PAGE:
Maroneia in Thrace 400BC Original Ancient Greek Coin Horse Vine Grapes i54138
Maroneia in Thrace 400BC Original Ancient Greek Coin Horse Vine Grapes i54138
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Maroneia in Thrace 400BC Original Ancient Greek Coin Horse Vine Grapes i54138

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Seller's Description

Item: i54138
 
Authentic Ancient Coin of:

Greek city of Maroneia in Thrace
Bronze 13mm (3.15 grams) Struck 400-350 B.C.
Reference: Sear 1636; B.M.C. 3.65
Horse prancing right; monogram beneath.
ΜΑΡΩΝΙΤΩΝ around three sides of linear square containing vine; monogram beneath.

You are bidding on the exact item pictured, provided with a Certificate of Authenticity and Lifetime Guarantee of Authenticity.  

Maroneia is a municipality in the Rhodope Prefecture, Greece. Population 7,644 (2001). The seat of the municipality is in Xylagani.

In legend, it was said to have been founded by Maron, a son of Dionysus, or even a companion of Osiris. According to Pseudo-Scymnus it was founded by Chios in the first half of the 6th century BC. According to Pliny, its ancient name was Ortagures. It was located on the hill of Aghios Gheorgis, and archaeological findings date it as a much older and as a pure Thracian city.

Maroneia was close to the Ismaros mentioned by Homer in the Odyssey. Some scholars identify Maroneia with his Ismaros. Homer has Odysseus plundering the city but sparing Maron, whom he identifies as a priest of Apollo. Maron presents Odysseus with a gift of wine, as well as with gold and silver.

In the era of Ancient Greece and Rome, Maroneia was famous for its wine production. The wine was esteemed everywhere; it was said to possess the odor of nectar, and to be capable of mixture with twenty or more times its quantity with water. That the people of Maroneia venerated Dionysus, we learn not just from its famous Dionysian Sanctuary, the foundations of which can still be seen today, but also from the city's coins.

In 200 BC it was taken by Philip V of Macedon, who vented his rage by slaughtering a great number of the city's inhabitants. The Roman Republic subsequently granted Maroneia to Attalus, King of Pergamon, but almost immediately revoked their gift and declared it a free city.


Thrace (demonym Thracian /ˈθrʃən/; Bulgarian: Тракия, Trakiya, Greek: Θράκη, Thráki, Turkish: Trakya) is a historical and geographic area in southeast Europe. As a geographical concept, Thrace designates a region bounded by the Balkan Mountains on the north, Rhodope Mountains and the Aegean Sea on the south, and by the Black Sea and the Sea of Marmara on the east. The areas it comprises are southeastern Bulgaria (Northern Thrace), northeastern Greece (Western Thrace), and the European part of Turkey (Eastern Thrace). The biggest part of Thrace is part of present-day Bulgaria. In Turkey, it is also called Rumelia. The name comes from the Thracians, an ancient Indo-European people inhabiting Southeastern Europe.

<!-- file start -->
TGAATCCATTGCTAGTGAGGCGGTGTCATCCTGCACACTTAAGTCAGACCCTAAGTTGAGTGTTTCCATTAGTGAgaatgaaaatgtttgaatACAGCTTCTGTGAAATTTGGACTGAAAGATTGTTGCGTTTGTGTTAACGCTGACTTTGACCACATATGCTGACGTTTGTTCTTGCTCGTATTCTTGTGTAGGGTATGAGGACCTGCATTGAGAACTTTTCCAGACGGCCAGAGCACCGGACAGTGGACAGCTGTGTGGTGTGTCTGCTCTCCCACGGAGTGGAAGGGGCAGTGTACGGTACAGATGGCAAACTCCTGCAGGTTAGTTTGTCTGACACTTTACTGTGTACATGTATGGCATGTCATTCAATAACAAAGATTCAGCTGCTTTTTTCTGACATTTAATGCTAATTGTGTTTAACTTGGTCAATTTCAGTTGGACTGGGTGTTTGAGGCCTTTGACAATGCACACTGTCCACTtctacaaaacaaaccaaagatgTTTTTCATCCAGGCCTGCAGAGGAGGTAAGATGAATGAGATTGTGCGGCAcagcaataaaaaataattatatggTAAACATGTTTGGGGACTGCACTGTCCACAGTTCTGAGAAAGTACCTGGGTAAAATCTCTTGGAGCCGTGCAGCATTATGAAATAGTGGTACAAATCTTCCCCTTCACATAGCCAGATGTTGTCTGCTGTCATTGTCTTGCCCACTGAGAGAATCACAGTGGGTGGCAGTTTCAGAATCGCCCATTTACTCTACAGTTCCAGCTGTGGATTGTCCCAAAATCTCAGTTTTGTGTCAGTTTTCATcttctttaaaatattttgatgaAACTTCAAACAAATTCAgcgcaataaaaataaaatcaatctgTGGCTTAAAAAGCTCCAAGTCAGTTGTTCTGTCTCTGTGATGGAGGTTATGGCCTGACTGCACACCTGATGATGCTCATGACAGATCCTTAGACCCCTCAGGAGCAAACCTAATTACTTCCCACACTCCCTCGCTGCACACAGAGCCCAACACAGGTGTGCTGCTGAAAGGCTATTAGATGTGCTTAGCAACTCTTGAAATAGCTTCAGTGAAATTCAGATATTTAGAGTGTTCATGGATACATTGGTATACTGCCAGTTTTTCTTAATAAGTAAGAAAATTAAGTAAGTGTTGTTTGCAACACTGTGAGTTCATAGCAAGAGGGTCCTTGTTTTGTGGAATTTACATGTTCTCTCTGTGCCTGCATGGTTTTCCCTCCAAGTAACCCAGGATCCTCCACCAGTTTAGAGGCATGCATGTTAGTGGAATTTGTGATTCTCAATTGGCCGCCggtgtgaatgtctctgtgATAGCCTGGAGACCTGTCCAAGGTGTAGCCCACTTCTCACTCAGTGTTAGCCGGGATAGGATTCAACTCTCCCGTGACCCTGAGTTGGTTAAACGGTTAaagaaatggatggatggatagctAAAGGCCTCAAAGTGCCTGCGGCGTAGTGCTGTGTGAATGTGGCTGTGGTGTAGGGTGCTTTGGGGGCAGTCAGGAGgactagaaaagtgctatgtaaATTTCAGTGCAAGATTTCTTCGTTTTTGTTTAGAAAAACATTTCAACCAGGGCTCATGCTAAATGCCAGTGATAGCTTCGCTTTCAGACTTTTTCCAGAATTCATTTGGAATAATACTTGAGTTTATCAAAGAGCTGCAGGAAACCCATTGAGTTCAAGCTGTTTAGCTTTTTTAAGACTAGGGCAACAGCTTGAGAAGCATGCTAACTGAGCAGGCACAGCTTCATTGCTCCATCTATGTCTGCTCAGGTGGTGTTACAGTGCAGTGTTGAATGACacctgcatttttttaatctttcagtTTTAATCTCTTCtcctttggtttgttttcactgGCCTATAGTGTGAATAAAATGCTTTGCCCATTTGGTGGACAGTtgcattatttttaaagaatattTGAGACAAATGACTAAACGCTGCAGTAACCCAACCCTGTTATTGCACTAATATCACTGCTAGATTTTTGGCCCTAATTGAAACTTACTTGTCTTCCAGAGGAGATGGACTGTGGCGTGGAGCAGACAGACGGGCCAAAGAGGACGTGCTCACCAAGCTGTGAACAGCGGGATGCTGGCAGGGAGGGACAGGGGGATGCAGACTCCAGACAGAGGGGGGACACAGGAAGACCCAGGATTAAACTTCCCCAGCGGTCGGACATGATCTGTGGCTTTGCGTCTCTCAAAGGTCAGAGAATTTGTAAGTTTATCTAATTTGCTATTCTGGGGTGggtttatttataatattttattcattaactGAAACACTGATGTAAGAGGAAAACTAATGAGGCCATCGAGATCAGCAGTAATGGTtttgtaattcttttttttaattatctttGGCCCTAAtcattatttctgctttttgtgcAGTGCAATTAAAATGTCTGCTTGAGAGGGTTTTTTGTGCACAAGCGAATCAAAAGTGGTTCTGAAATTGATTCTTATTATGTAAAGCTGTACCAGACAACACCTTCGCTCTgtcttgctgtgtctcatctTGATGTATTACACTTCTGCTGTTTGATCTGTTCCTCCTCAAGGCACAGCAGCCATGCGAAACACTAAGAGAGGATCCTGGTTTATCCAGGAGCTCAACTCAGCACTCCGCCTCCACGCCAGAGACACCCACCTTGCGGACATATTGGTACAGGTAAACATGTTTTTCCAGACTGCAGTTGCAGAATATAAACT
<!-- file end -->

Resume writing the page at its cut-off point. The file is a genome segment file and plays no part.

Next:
The historical boundaries of Thrace have varied. Noteworthy is the fact that, at an early date, the ancient Greeks employed the term "Thrace" to refer to all of the territory which lay north of Thessaly inhabited by the Thracians,[1] a region which "had no definite boundaries" and to which other regions (like Macedonia and even Scythia) were added.[2] In one ancient Greek source, the very Earth is divided into "Asia, Libya, Europa and Thracia".[2] As the knowledge of world geography of the Greeks broadened, the term came to be more restricted in its application: Thrace designated the lands bordered by the Danube on the north, by the Euxine Sea (Black Sea) on the east, by northern Macedonia in the south and by the Illyrian lands (i.e. Illyria) to the west.[2] This largely coincided with the Thracian Odrysian kingdom, whose borders varied in time. During this time, specifically after the Macedonian conquest, the region's old border with Macedonia was shifted from the Struma River to the Mesta River.[3][4] This usage lasted until the Roman conquest. Henceforth, (classical) Thrace referred only to the tract of land largely covering the same extent of space as the modern geographical region. In its early period, the Roman province of Thrace was of this extent, but after the administrative reforms of the late 3rd century, Thracia's much reduced territory became the six small provinces which constituted the Diocese of Thrace. The medieval Byzantine theme of Thrace contained only what today is Eastern Thrace.

The largest cities of Thrace are: İstanbul (European side), Plovdiv, Burgas, Stara Zagora, Haskovo, Edirne, Çorlu and Tekirdag.

Most of the Bulgarian and Greek population are Christians, while most of the Turkish inhabitants of Thrace are Muslims.

Thrace in ancient Greek mythology

Ancient Greek mythology provides them with a mythical ancestor, named Thrax, son of the war-god Ares, who was said to reside in Thrace. The Thracians appear in Homer's Iliad as Trojan allies, led by Acamas and Peiros. Later in the Iliad, Rhesus, another Thracian king, makes an appearance. Cisseus, father-in-law to the Trojan elder Antenor, is also given as a Thracian king. Homeric Thrace was vaguely defined, and stretched from the River Axios in the west to the Hellespont and Black Sea in the east. The Catalogue of Ships mentions three separate contingents from Thrace: Thracians led by Acamas and Peiros, from Aenus; Cicones led by Euphemus, from southern Thrace, near Ismaros; and from the city of Sestus, on the Thracian (northern) side of the Hellespont, which formed part of the contingent led by Asius. Greek mythology is replete with Thracian kings, including Diomedes, Tereus, Lycurgus, Phineus, Tegyrius, Eumolpus, Polymnestor, Poltys, and Oeagrus (father of Orpheus). In addition to the tribe that Homer calls Thracians, ancient Thrace was home to numerous other tribes, such as the Edones, Bisaltae, Cicones, and Bistones.